White Rhinos in Namibia
(Photo by Ikiwaner via Wikipedia)

Illegal poaching of the wild African rhinoceros for its incredibly valuable horn is pushing the beast toward extinction and that’s pushing environmentalists to come up with some unusual solutions to the problem.

Writing in the journal Science, four leading environmental scientists are suggesting legalizing the rhino horn trade as a way to regulate and control it, Reuters reports. There is an incredible black market for rhino horn, an ingredient in traditional Chinese folk medicine. Prices have climbed from about $4,700 per kilogram ($2,132 per pound) in 1993 to around $65,000 per kilo ($29,485 per pound) today, the scientists said.

There are only 5,00 Black Rhinos and 20,000 White Rhinos left — mostly in South Africa and Namibia — even though a 1977 treaty banned the international trade in rhino horns.

Instead, the scientists say, “the time has come for a highly regulated legal trade in horn.”

Meanwhile, Google and the World Wildlife Fund are teaming up to fly unmanned surveillance aircraft over parts of Africa and Asia to monitor and catch poachers who kill endangered tigers, elephants and yes, rhinos, according to news reports.

The WWF is already flying small hand-launched drones over national parks in Nepal. Now Google is giving the environmental protection group a $5 million grant to expand their use of drones and other high tech devices like wildlife tagging and analytical software.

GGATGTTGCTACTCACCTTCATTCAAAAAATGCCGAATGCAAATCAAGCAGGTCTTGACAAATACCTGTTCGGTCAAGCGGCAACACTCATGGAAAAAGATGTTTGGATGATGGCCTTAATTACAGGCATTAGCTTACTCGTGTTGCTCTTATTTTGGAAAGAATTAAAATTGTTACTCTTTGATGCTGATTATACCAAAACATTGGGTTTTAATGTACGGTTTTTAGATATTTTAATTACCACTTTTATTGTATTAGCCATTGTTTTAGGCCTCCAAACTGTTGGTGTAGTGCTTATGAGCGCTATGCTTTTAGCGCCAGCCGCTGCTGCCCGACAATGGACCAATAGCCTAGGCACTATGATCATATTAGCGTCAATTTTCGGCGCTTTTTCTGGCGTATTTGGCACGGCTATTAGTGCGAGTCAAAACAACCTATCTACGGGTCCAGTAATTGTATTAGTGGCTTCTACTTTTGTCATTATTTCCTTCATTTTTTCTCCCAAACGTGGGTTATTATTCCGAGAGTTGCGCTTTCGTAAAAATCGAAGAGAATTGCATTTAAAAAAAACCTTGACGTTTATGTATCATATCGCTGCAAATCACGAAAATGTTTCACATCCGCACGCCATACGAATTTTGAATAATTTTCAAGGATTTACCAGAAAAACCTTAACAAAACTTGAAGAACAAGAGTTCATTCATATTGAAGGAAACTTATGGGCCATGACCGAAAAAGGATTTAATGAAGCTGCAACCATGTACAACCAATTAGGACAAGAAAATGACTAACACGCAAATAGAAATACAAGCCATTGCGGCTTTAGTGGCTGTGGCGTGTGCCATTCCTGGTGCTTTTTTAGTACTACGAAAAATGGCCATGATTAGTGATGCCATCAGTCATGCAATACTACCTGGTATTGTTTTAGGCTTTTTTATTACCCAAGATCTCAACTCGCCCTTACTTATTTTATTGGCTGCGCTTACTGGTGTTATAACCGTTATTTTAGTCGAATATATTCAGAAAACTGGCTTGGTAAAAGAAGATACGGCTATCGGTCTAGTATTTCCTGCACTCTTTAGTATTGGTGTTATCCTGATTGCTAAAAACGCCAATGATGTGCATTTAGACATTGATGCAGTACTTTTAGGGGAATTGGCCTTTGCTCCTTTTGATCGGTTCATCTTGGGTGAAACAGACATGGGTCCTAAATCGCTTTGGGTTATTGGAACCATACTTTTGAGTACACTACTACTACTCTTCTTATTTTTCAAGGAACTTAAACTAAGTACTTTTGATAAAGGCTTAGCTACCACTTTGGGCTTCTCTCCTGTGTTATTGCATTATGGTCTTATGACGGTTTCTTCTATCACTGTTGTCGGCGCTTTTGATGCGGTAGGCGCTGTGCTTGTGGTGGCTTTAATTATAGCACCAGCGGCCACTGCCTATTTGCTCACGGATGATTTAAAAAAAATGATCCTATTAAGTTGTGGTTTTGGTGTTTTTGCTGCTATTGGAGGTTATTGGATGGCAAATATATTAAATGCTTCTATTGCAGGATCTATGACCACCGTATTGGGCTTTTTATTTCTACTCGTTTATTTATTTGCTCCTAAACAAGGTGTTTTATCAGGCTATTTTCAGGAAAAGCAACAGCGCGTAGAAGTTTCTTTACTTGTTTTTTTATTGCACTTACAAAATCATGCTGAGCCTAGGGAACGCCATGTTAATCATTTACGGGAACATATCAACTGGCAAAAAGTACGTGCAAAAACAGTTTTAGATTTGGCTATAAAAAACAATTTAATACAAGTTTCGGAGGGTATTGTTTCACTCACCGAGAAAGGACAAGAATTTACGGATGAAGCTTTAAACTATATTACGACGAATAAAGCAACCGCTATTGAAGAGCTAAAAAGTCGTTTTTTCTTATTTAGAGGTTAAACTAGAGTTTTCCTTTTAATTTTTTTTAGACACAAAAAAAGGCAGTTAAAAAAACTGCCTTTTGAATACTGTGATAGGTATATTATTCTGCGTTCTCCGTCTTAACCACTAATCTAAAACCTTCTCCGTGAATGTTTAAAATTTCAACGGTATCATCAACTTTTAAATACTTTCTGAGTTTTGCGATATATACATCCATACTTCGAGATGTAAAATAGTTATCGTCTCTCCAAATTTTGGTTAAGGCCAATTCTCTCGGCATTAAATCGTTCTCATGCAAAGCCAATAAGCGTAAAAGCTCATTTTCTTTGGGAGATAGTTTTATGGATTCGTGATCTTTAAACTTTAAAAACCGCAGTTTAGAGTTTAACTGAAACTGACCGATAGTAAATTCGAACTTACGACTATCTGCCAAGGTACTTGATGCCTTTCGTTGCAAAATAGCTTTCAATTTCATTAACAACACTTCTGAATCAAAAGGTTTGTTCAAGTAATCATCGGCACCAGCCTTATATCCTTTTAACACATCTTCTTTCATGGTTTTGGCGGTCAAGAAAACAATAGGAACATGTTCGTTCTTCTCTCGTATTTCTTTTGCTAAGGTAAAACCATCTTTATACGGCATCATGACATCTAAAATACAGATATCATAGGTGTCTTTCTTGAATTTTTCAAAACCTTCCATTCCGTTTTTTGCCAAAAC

Countering Coups

Guinea-Bissau(CIA World Factbook)

(CIA World Factbook)

The 15-member West African trading bloc, known as ECOWAS, is giving the interim government in coup-stricken Guinea-Bissau seven more months to prepare for national elections.

The tiny West African nation was wracked by a military coup days before a presidential election last April, prompting international partners like the European Union to freeze aid for the former Portuguese colony. The military gave power back to an ingterim civilian government headed by President Manuel Serifo Nhamadjo last May in a deal brokered by ECOWAS (Economic Community of West African States).

Elections were supposed to be held in May 2013 but the heads of state of ECOWAS nations, meeting in Ivory Coast, extended the transitional period in Guinea-Bissau until Dec. 31, Reuters reported, to give Nhamadjo more time to set up the election machinery before the end of the year.

Guinea-Bissau is said to be a major transit hub for South American dug cartels moving narcotics to Europe, Bloomberg reports.

Meanwhile, officials in another small est African nation say they have foiled an attempted coup.

Authorities in Benin said Sunday (March 3) that a plot to oust President Thomas Boni Yayi and install a military regime has been thwarted, according to Nigeria’s The Guardian newspaper.

In a statement read to journalists Sunday, State Prosecutor, Justin Gbenameto, said a Colonel and a businessman were arrested for plotting “to block the Head of State from returning to Cotonou”[Benin’s capital] after his trip [to meet with South American leaders in Equitorial Guinea] “and to institute a military regime,” The Guardian website said.

March 4, 2013 at 12:51 am Leave a comment


March 2013